I recently took a trip to Zacatlan, Puebla. It’s technically a small city, but certainly feels more like an overgrown country town, in the best possible sense. The town has many delights to offer – Apples, great food, gorgeous mountain views, gregarious locals, apple-flavoured beverages, and apple-flavoured condiments. But one thing I always enjoy when visiting this type of town in Mexico is observing the free movement, congregation, and comings and goings of the local dogs, which wander from sidewalk to street to highway without an apparent care in the world. They gather freely for their inscrutable purposes, sniff each other’s butts, and eventually disperse, heading off on their next adventure.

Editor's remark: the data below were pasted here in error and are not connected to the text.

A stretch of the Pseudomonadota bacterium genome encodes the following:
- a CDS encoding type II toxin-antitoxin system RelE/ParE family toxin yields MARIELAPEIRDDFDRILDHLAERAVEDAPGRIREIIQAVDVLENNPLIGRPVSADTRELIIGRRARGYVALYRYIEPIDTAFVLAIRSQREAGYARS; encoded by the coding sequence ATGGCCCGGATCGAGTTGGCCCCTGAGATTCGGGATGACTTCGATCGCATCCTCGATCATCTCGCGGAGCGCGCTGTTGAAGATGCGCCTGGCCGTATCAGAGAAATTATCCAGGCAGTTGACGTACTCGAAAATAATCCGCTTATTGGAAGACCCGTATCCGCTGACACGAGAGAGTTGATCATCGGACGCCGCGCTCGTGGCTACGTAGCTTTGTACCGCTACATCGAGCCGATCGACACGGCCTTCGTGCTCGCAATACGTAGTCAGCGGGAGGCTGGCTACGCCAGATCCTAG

Some of these dogs may be homeless, and some may have owners who simply let them roam without worry. Sometimes the homeless ones are obvious, and quite a tragic sight to behold. But in other cases, they’ve been on the receiving end of enough luck and/or tasty handouts from the local humans for the distinction to not be obvious. Either way, one of the wonderful things about dogs is that they do not discriminate on the basis of class. They have their friends and enemies, of course, and they choose them based on some mysterious set of criteria, of which smell is presumably close to the top. But happily, it seems that a disgusting skin or eye disease is no obstacle to the formation of a friendship or a strategic alliance.